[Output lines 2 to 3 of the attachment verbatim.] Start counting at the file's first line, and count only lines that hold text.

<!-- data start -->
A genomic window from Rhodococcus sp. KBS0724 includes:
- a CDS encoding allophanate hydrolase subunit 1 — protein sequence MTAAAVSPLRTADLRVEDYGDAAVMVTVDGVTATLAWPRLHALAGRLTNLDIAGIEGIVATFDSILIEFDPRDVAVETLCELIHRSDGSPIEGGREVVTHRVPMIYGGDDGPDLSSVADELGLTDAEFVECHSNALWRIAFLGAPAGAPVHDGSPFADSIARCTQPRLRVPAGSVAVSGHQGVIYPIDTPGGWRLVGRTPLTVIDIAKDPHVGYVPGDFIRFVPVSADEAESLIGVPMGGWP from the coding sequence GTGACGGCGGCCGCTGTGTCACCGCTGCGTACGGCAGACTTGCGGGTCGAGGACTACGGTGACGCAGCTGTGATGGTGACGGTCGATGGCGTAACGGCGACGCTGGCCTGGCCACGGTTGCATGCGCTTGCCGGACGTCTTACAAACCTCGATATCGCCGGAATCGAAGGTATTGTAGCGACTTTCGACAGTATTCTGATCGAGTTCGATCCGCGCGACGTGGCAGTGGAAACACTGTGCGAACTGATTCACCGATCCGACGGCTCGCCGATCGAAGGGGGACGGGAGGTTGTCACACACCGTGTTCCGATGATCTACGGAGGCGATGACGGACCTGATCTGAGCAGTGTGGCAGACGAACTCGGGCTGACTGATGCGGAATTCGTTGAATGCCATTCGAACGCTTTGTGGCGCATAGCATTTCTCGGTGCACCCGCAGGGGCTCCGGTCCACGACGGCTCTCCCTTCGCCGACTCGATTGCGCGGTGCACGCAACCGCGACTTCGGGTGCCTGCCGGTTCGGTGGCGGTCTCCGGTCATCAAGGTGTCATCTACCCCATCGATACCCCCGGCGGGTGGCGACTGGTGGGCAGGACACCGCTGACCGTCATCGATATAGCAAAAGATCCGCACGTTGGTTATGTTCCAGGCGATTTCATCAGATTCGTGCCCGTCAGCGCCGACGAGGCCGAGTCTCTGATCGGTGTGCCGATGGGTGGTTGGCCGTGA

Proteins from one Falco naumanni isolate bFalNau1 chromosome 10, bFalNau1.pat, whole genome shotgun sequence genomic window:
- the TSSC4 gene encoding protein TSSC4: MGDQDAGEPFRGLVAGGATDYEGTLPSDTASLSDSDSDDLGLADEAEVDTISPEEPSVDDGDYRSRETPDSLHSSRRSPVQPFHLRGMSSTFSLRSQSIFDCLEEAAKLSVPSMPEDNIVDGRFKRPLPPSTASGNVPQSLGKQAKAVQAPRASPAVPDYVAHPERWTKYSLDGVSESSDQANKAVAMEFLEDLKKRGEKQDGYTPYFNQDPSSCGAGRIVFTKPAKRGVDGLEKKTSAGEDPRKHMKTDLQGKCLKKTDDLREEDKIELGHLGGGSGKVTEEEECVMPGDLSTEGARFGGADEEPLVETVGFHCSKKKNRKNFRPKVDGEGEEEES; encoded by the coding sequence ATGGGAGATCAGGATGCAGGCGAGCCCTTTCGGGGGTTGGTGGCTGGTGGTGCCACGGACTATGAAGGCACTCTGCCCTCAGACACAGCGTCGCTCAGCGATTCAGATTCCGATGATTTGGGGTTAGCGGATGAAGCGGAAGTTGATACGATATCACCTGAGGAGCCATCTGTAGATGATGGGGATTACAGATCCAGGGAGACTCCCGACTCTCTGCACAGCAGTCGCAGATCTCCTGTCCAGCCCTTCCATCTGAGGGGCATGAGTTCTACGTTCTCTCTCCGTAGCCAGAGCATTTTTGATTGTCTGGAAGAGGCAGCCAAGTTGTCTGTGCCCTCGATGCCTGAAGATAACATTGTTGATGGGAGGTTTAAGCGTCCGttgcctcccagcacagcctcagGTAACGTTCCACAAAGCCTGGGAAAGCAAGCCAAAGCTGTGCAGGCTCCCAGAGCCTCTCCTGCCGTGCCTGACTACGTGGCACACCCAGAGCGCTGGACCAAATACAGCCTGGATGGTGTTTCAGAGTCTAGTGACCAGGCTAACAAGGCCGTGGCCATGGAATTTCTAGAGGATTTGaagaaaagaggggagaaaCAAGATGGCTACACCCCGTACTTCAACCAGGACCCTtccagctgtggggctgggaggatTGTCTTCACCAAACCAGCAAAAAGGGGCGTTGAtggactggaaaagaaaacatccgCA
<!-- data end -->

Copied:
- a CDS encoding allophanate hydrolase subunit 1 — protein sequence MTAAAVSPLRTADLRVEDYGDAAVMVTVDGVTATLAWPRLHALAGRLTNLDIAGIEGIVATFDSILIEFDPRDVAVETLCELIHRSDGSPIEGGREVVTHRVPMIYGGDDGPDLSSVADELGLTDAEFVECHSNALWRIAFLGAPAGAPVHDGSPFADSIARCTQPRLRVPAGSVAVSGHQGVIYPIDTPGGWRLVGRTPLTVIDIAKDPHVGYVPGDFIRFVPVSADEAESLIGVPMGGWP from the coding sequence GTGACGGCGGCCGCTGTGTCACCGCTGCGTACGGCAGACTTGCGGGTCGAGGACTACGGTGACGCAGCTGTGATGGTGACGGTCGATGGCGTAACGGCGACGCTGGCCTGGCCACGGTTGCATGCGCTTGCCGGACGTCTTACAAACCTCGATATCGCCGGAATCGAAGGTATTGTAGCGACTTTCGACAGTATTCTGATCGAGTTCGATCCGCGCGACGTGGCAGTGGAAACACTGTGCGAACTGATTCACCGATCCGACGGCTCGCCGATCGAAGGGGGACGGGAGGTTGTCACACACCGTGTTCCGATGATCTACGGAGGCGATGACGGACCTGATCTGAGCAGTGTGGCAGACGAACTCGGGCTGACTGATGCGGAATTCGTTGAATGCCATTCGAACGCTTTGTGGCGCATAGCATTTCTCGGTGCACCCGCAGGGGCTCCGGTCCACGACGGCTCTCCCTTCGCCGACTCGATTGCGCGGTGCACGCAACCGCGACTTCGGGTGCCTGCCGGTTCGGTGGCGGTCTCCGGTCATCAAGGTGTCATCTACCCCATCGATACCCCCGGCGGGTGGCGACTGGTGGGCAGGACACCGCTGACCGTCATCGATATAGCAAAAGATCCGCACGTTGGTTATGTTCCAGGCGATTTCATCAGATTCGTGCCCGTCAGCGCCGACGAGGCCGAGTCTCTGATCGGTGTGCCGATGGGTGGTTGGCCGTGA

Proteins from one Falco naumanni isolate bFalNau1 chromosome 10, bFalNau1.pat, whole genome shotgun sequence genomic window: